What coconut oil is best for.

Coconut oil and butter are analogous—they have the same smoke point, and in recipes, you can sub either in for the other at a 1:1 ratio. Because coconut oil has a unique texture and solidifies quickly when exposed to cooler temps, it shows up in lots of dessert recipes that require a hard candy-coating or a softer, fudge-like texture at room temperature. Some might taste sweeter and more coconutty (depending on how they’re made), but milder versions can even be used in savory dishes just as you would use other cooking fats with similar smoke points like butter, sesame oil, and vegetable shortening.

Other uses.
Coconut oil has gained popularity partially because it’s so versatile—no need to worry about running out of uses for a 15-ounce jar! Because coconut oil is high in lauric acid (an antibacterial compound), as well as vitamin E and vitamin K (two beauty-boosting vitamins that have anti-inflammatory and anti-aging effects), it’s great for skin and hair. For the super low-maintenance, a dab warmed between the palms becomes an ultra-hydrating moisturizer for the body and face. For an extra-soothing body oil, combine it with lavender, vanilla, or orange essential oils (even though it already smells heavenly!). Rub it into hair for deep-conditioning treatment, massage into lips for all-natural chapstick, or combine with raw sugar for a gentle face scrub. Want some more inspiration? Check out this video for five more ways to use coconut oil in your beauty routine.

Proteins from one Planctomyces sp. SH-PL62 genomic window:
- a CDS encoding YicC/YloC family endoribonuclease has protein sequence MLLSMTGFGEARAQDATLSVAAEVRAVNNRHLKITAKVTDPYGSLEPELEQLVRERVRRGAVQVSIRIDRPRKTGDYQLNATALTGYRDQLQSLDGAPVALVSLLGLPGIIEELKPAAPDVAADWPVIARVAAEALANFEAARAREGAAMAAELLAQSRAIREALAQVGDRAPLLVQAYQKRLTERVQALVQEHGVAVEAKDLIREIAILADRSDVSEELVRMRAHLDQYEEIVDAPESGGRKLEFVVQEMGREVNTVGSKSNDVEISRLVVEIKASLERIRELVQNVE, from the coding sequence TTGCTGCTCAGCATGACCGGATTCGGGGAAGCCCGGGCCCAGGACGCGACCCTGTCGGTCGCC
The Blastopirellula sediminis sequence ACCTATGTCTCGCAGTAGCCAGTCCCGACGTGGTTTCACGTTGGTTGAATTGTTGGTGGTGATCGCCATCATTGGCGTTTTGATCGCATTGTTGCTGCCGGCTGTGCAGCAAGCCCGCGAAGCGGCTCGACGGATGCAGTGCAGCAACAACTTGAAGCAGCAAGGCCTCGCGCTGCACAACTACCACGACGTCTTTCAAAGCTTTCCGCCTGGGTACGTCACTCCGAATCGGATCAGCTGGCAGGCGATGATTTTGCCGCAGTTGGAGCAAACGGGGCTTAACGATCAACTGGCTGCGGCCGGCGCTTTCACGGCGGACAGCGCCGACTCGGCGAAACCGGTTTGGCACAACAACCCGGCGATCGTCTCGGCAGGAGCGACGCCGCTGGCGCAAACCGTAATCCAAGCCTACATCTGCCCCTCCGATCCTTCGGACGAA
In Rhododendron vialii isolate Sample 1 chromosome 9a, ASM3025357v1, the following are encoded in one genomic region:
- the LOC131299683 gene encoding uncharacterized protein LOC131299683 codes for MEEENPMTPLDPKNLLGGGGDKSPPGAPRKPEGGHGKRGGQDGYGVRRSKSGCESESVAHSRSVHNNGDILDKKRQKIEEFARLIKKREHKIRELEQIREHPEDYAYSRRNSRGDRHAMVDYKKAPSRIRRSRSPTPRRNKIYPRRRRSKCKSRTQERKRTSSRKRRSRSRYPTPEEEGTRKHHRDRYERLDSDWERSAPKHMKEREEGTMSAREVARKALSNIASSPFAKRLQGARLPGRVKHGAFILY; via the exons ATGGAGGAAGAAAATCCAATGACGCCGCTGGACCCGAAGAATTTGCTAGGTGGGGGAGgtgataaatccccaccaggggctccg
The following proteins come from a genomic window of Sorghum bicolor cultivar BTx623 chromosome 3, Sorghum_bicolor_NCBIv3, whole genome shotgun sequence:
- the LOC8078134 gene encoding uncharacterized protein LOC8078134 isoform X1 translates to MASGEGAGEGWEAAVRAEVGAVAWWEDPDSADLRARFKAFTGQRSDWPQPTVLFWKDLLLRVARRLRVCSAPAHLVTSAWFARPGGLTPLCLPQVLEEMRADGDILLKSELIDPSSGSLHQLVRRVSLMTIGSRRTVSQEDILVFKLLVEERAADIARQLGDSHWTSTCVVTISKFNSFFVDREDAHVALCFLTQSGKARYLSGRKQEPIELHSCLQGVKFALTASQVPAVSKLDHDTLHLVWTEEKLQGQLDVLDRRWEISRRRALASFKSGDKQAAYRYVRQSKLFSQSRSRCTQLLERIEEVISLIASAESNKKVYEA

Olive oil.
The Mediterranean diet gained popularity in the ’90s, but what some initially pegged as a “fad” has proven to be a lasting and effective way to manage weight and improve heart health. It takes its name from the eating habits of people living around the Mediterranean Sea; residents of the region have a very high quality of life with little disease and longer lifespans compared to the rest of the world. The MVP of the Mediterranean diet is none other than olive oil. That, along with subsequent studies proving its many health benefits over the years, it’s safe to say olive oil can be found in most kitchens in the United States. In 2007, Americans consumed more than 70 million gallons, almost ten times as much as they did in 1982. But most people don’t realize that as soon as olive oil gets exposed to high heat, it basically loses all of its health cred. Here’s what you need to know about cooking with it.